The oldest restaurant in CDMX-Mexico City you have to visit


In addition to the fact that these old restaurants in CDMX are still alive, their concept and tradition remain intact.

Mexico City is a place rich in history and culture. And when it comes to gastronomy, without a doubt the capital has a lot to explore.

Currently, there are dozens of restaurants that open and close every week. But there are also some who have managed to stay active for several years now.

Not only do we mean that the establishment where these restaurants are located is still up, what we mean is that its style, concept and tradition have remained intact since its creation. And although they may look old, it is their flavor and history that makes them all classics.

We present some of the oldest restaurants in CDMX:

Hosteria de Santo Domingo: 1860

It is considered the first restaurant in Mexico City. It is located in the Historic Center in a building that used to function as a convent. Here, both the decoration and its dishes are very Mexican. And its most famous dish is the Chiles en Nogada.

Address: Calle Belisario Domínguez 70 and 72, Cuauhtémoc, Historic Center.

Telephone: 5526 5276.

La Jalisciense: 1875

It is located in the middle of Tlalpan. It is a cantina that still preserves its colonial architectural style. The usual thing in this place is to sit down to eat a cod cake at the bar.

Address: Plaza de la Constitución 6, Tlalpan,

Telephone: 5573 5586.

Opera Bar: 1895 

It was the favorite place for politicians and artists of the time. On their menu, they have international dishes. And it is said that the bullet that is embedded in the ceiling was fired by Pancho Villa himself.

Address: May 5, 10, Cuauhtémoc.

Telephone: 5512 8959.

Cafe de Tacuba: 1912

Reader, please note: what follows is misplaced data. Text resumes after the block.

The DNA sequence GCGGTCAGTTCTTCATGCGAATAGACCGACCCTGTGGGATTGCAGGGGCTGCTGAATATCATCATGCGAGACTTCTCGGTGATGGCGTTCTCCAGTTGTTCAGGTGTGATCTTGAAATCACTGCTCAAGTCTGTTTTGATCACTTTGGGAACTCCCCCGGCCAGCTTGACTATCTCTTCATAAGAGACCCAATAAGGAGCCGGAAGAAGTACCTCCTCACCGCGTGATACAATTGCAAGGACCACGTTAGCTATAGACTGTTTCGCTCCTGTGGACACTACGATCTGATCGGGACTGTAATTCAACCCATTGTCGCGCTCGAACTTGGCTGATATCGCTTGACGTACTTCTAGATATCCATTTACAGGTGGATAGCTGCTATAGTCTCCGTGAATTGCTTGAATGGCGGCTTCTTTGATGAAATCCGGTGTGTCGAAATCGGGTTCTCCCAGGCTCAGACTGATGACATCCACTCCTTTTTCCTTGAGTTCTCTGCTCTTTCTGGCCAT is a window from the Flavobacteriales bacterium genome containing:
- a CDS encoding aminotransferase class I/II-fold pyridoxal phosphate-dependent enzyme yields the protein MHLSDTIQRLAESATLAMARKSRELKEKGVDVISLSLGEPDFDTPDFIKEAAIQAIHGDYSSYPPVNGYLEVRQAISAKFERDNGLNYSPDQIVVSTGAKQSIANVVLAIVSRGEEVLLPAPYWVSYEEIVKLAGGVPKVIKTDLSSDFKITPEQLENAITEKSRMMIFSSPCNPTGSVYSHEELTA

It is undoubtedly one of the restaurants in the city that best pays homage to Mexican cuisine. After more than a century, he has summoned families and friends every day to have a good time in his New Spain-style mansion.

Address: Calle de Tacuba 28, Cuauhtémoc, Downtown.

Telephone: 5521 2048.

Casa de los azulejos: 1919

It is the famous Sanborns of the Historic Center, which stands out for being covered with tiles on its facade. The restaurant is located in the courtyard, where there is a mural made by José Clemente Orozco.

Address: Av Francisco I. Madero 4, Downtown.

Telephone: 5512 1331.

El Taquito: 1923

The concept of the place is based on bullfighting decoration. It has been the host of important politicians and celebrities, even Pope John Paul II attended on one of his visits.

Address: Calle del Carmen 69, Cuauhtémoc Delegation, Col. Centro.

Telephone: 5526 7699.

Loma Linda: 1924

This place is a little different than the others. It is not located in the Historic Center and does not offer typical Mexican dishes on its menu. However, since its creation, it has been one of the most visited by the demanding palates of Argentine cuisine.

Address: Paseo de la Reforma 1105, Miguel Hidalgo, Lomas de Chapultepec V Secc.

Telephone: 5520 0024.


The Mexico City Post